All the time Deborah Oppenheimer was growing up, her grandparents remained silent, one-dimensional portraits in a silver frame in the living room. "They were always there but never referred to," says Oppenheimer, who is in her 40's and the executive producer of "Norm" and "The Drew Carey Show." "I knew virtually nothing about them."
Around the end of August, every year for the past 20 years, the Chabad Telethon comes around. It gets so you can't drive anywhere without seeing the purple banners featuring the silhouette of a man wearing tzitzit and dancing joyously to some unheard song.
If the mark of a fully matured film industry is that directors have logged enough time behind the camera that one can spot personal styles emerging over several films, then this year's Israel Film Festival proves that the Israelis have definitely reached that plateau.
Even for an international film producer and inveterate traveler, Arthur Cohn has covered a lot of territory recently.
During the last week in October, the winner of a record five Oscars and producer of "The Garden of the Finzi-Continis" and "Central Station" was feted in Shanghai at his very own "Arthur Cohn Day" by the Chinese government and film industry.
Peter Mehlman, the former writer and co-executive producer of "Seinfeld," is sitting at a corner table at Shutters on the Beach, wearing mismatched sweats and a day's worth of stubble.
There isn't much Irwin Winkler doesn't know about making movies, which is maybe why, unlike a lot of the young hotshots who've been in the business five seconds, his favorite subject is not his own genius.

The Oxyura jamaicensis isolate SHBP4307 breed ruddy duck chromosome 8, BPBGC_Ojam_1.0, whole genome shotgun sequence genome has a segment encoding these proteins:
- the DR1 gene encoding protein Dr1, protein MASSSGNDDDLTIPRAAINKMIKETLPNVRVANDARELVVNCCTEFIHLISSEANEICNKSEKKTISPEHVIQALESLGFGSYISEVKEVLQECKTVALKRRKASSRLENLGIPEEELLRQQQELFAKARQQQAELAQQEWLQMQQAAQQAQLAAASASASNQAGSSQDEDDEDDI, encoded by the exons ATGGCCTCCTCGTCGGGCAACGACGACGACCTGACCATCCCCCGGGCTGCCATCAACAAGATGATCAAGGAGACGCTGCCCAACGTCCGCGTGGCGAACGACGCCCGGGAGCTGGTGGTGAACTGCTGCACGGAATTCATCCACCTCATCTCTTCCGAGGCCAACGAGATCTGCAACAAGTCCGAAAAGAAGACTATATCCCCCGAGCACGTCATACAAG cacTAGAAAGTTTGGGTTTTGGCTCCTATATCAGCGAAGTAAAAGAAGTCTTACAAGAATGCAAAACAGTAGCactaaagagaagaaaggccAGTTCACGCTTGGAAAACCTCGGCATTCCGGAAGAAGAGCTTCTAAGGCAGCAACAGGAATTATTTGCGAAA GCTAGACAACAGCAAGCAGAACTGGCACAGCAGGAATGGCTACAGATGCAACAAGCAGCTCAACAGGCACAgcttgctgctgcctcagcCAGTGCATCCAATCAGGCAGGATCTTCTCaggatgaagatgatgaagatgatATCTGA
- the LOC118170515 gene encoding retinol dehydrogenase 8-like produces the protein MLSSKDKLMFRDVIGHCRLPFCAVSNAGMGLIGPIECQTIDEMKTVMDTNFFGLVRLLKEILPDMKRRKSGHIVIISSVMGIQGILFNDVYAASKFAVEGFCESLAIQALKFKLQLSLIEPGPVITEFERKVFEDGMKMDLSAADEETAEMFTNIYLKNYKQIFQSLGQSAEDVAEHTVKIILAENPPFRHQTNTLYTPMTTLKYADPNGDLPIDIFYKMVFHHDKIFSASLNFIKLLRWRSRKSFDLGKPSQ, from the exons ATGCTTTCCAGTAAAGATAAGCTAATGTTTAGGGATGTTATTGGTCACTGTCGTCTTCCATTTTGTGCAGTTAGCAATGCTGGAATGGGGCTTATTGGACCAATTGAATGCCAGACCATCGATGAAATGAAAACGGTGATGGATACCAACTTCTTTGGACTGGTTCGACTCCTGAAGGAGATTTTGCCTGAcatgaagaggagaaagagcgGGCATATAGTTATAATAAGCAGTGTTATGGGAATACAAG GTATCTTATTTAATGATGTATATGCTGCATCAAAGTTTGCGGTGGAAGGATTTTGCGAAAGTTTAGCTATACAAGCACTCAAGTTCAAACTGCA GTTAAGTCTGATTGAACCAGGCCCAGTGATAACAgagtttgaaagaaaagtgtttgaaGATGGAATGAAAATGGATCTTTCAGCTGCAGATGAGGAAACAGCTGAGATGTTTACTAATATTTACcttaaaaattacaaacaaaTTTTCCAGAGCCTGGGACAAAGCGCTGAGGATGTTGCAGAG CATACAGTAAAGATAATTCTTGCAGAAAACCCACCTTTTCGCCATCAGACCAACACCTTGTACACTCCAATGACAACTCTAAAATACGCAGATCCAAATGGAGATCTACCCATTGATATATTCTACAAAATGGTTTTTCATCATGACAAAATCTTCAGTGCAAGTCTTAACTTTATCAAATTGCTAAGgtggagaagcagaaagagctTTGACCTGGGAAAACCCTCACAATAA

On the old Paramount Ranch deep in the San Fernando Valley, Woodstock has returned -- as in the world's greatest love-in, the '60s festival that affected a generation. Producer Lynda Obst, who is responsible for this unnerving flashback, watches intensely from the sidelines with a proprietary eye.
Makers of short films routinely encounter the difficulty of getting their movies seen by an audience greater than their parents, cast and crew. But the makers of "Visas and Virtues"have had better luck than most.
Michele Ohayon was nursing her 2-month-old baby when the phone rang at 5:45 a.m. and the caller answered a silent prayer: Ohayon's film, "Colors Straight Up," had been nominated as one of five documentary features in contention for an Academy Award.
Veteran television writer/producer Saul Turteltaub had to wait 44 years for his first film credit, "For Roseanna," starring Mercedes Reuhl and Jean Reno.
Saul Turteltaub, a name-brand television comedy writer and producer for 44 years, remembers submitting his first movie screenplay.
Doctorow was wary when the call from Toronto came four years ago. Garth Drabinsky, the maverick theater producer who runs his company like a 1930s movie mogul, had a proposition: He wanted to turn Doctorow's 1975 best seller, "Ragtime," into a musical. Drabinsky had won Tonys and made millions with "Show Boat" and "Kiss of the Spider Woman," and wanted to repeat with "Ragtime."